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From: Jake Voytko (jakevoytko_at_[hidden])
Date: 2007-07-13 09:31:39

My concern, as I indicated in the other thread, is that
<?xml version="1.0"?>
<article_info isbn="foo">
       <author>Testy McTest</author>

<?xml version="1.0"?>
<article_info isbn="foo">
       <!--Title goes here-->
       <author>Testy McTest</author>

and 3)
<?xml <!-- Prolog tag--> version="1.0"?>
<article_info isbn="foo">
       <!-- Author goes here -->
       <author>Testy McTest</author>
       <!-- Title goes here -->
       <!-- Maybe we could add more later-->

are all valid XML documents, and represent the same data. If this library
were solely to be used for writing, I would say that this is not an issue.
However, what is written must be read.

The thing I don't understand about the type-safety proposals is how they
intend to take into account data that is read from a file. Suppose we write
a program to neatly display XML data from any generic XML file:

   boost::xml my_doc_reader(filename);

would certainly be a step, and I would expect it to contain a full XML tree
after this step is said and done with no extra intervention. The XML library
certainly can't instantiate the proper structs in memory if we don't know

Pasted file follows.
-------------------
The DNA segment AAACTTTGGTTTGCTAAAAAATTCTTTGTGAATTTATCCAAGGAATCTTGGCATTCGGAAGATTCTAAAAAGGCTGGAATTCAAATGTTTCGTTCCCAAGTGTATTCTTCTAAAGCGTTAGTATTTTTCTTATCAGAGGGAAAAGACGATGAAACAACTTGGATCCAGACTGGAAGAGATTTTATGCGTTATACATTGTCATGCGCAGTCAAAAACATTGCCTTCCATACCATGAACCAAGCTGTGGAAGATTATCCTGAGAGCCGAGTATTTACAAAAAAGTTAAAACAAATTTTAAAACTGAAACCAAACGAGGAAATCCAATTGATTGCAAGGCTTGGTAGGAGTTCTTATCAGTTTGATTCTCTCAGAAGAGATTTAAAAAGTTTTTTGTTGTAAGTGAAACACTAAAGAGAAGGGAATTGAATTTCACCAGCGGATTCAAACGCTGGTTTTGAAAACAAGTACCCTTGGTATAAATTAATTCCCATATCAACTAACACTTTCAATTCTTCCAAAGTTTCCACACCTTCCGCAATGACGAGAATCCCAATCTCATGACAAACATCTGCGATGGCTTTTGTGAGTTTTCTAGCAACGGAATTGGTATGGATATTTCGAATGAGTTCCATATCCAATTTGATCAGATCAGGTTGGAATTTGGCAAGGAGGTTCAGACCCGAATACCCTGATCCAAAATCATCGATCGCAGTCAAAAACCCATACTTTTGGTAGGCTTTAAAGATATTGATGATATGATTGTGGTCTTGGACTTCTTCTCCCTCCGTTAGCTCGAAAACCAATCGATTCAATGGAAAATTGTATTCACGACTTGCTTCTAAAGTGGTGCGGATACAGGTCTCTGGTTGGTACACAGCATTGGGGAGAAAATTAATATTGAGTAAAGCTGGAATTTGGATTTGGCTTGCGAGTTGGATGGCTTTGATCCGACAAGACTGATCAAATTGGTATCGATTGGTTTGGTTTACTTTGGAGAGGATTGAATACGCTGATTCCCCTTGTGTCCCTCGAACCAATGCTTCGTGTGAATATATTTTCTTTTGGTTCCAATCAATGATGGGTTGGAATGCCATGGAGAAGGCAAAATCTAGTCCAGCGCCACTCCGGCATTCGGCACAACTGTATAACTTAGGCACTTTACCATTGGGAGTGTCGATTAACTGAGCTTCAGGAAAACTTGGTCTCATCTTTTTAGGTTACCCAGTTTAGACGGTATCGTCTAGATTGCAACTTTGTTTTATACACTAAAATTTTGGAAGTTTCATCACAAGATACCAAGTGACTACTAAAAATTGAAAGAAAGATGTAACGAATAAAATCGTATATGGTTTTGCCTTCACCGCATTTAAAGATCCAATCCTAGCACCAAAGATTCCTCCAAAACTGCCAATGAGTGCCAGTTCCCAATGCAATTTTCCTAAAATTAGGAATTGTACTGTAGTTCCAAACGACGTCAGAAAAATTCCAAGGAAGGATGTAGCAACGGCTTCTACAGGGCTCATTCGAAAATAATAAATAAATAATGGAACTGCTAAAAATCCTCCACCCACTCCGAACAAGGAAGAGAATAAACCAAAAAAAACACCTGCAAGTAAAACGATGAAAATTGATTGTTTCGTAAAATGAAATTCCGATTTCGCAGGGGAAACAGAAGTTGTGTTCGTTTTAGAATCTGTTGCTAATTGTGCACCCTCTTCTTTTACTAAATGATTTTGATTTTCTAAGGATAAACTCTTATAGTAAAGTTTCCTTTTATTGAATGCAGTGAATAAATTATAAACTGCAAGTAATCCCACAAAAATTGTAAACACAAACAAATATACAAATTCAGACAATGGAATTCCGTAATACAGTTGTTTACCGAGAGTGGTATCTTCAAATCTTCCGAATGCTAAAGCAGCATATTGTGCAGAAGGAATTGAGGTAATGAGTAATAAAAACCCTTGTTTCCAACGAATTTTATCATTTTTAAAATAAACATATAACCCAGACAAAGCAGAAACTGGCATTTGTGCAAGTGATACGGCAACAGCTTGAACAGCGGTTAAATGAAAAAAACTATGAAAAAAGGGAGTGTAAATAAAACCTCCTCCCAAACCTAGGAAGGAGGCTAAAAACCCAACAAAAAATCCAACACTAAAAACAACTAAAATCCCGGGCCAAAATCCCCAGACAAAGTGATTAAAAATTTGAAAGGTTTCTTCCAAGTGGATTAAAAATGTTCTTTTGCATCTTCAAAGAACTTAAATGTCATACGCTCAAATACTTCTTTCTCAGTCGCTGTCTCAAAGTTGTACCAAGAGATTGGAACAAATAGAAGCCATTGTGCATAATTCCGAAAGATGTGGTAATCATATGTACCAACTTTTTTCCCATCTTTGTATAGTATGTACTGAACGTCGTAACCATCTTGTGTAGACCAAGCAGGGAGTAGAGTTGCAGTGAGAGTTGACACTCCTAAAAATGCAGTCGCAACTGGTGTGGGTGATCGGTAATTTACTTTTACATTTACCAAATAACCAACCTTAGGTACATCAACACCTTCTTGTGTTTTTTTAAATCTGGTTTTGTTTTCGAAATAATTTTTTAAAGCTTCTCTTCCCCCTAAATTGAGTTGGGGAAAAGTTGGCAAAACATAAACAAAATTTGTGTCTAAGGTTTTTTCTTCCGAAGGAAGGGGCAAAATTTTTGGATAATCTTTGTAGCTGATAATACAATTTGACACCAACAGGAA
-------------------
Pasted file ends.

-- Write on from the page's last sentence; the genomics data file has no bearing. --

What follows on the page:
what they are. Do they exist solely for writing the document?

To me, type safety is a more specific problem than what the XML standard
deals with. Yet, it is a common enough problem to warrant a library

  public typesafe_xml: public xml


that requires you to define the document structure in class format, and can
throw runtime exceptions when a document is read in with the wrong format?


On 7/13/07, Oliver.Kowalke_at_[hidden] <Oliver.Kowalke_at_[hidden]> wrote:
> > > I would do it over templates - than it's type safe and a
> > part of the
> > > xml validation can be done at compile time.
> > >
> > > typedef tag<
> > > mpl::vector< title, author > // tags
> > > mpl::vector< isbn > // atributes
> > > > article_info;
> >
> >
> > I hadn't considered compile-time type safety when I wrote my
> > above example.
> > However, I feel an example like this might also preclude XML
> > features like comments. If we were to parse an existing article:
> >
> > <article_info isbn="foo">
> > <!--Article information goes here-->
> > <title>bar</title>
> > <author>Testy McTest</author>
> > </article_info>
> >
> > your definition doesn't immediately make it clear that the
> > comment, when parsed, ends up in the document tree. I may,
> > however, just be missing something. Complicating matters,
> > according to the standard, they can also appear within the
> > document type declaration, so comments significantly
> > complicate the matter:
> >
> >
> > And the standard also lists retrieval of comment text as optional:
> >
> >
> > But I think that a Boost.XML library should support the
> > retrieval of the text of comments.
> I believe that comments could be supported with a typesafe
> implementation.
> I don't know where you see problems with comments - article_info could
> contain optional instances of comment-class.
> Oliver
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